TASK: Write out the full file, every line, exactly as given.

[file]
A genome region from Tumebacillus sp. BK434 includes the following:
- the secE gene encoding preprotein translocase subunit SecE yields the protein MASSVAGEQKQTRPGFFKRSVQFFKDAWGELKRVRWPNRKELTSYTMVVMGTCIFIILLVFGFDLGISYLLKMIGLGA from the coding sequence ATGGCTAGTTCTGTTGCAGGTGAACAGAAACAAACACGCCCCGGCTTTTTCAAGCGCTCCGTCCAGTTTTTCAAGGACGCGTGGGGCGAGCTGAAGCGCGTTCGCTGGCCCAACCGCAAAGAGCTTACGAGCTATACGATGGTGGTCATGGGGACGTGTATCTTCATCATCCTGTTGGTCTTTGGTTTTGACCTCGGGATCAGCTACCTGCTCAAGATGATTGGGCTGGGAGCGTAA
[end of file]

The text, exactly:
A genome region from Tumebacillus sp. BK434 includes the following:
- the secE gene encoding preprotein translocase subunit SecE yields the protein MASSVAGEQKQTRPGFFKRSVQFFKDAWGELKRVRWPNRKELTSYTMVVMGTCIFIILLVFGFDLGISYLLKMIGLGA from the coding sequence ATGGCTAGTTCTGTTGCAGGTGAACAGAAACAAACACGCCCCGGCTTTTTCAAGCGCTCCGTCCAGTTTTTCAAGGACGCGTGGGGCGAGCTGAAGCGCGTTCGCTGGCCCAACCGCAAAGAGCTTACGAGCTATACGATGGTGGTCATGGGGACGTGTATCTTCATCATCCTGTTGGTCTTTGGTTTTGACCTCGGGATCAGCTACCTGCTCAAGATGATTGGGCTGGGAGCGTAA